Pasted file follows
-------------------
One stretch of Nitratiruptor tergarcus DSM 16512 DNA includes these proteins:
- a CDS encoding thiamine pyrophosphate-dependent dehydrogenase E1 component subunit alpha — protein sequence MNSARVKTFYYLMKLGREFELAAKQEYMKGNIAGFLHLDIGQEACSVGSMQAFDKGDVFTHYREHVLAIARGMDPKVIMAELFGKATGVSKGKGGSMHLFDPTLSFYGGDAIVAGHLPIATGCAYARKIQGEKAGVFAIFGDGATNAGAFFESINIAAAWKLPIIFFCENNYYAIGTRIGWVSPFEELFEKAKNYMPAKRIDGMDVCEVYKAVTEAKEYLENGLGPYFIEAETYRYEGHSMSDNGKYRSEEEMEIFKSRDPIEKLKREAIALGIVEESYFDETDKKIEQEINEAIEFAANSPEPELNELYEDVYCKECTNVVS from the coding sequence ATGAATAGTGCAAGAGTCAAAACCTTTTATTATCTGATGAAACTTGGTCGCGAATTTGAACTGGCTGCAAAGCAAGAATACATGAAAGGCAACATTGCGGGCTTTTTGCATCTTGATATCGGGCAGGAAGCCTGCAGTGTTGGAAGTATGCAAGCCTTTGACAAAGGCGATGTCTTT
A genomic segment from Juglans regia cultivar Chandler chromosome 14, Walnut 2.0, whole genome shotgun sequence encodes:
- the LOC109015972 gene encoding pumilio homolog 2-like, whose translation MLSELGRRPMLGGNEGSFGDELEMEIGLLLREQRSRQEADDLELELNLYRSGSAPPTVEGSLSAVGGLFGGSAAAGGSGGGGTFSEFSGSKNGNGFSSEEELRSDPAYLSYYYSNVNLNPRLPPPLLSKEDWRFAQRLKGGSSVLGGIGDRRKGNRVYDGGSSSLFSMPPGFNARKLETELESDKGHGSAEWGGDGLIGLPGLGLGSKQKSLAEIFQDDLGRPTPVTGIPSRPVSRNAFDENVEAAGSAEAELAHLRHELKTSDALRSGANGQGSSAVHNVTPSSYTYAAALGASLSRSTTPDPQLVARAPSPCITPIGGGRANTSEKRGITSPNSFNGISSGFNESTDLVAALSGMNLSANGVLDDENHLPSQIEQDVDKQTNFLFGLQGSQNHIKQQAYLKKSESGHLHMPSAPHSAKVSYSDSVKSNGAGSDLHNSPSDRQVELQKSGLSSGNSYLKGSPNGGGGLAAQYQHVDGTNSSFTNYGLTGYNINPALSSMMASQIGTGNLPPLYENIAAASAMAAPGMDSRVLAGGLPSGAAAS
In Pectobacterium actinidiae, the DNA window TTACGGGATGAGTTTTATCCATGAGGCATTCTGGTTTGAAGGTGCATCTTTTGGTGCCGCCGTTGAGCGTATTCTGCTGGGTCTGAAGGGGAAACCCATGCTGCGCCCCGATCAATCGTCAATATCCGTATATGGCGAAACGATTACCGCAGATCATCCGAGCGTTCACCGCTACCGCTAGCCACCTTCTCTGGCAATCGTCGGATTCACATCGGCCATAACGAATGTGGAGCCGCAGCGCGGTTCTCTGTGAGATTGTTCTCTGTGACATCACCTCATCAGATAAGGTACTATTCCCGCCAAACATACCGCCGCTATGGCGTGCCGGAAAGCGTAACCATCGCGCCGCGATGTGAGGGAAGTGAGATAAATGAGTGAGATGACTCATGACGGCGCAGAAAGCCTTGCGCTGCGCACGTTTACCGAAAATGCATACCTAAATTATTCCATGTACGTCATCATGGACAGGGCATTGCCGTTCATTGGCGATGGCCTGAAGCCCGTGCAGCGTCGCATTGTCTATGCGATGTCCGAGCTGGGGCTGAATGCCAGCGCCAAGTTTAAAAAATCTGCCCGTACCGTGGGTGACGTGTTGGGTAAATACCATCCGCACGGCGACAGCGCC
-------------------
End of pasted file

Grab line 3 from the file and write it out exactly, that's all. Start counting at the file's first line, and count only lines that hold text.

A genomic segment from Juglans regia cultivar Chandler chromosome 14, Walnut 2.0, whole genome shotgun sequence encodes: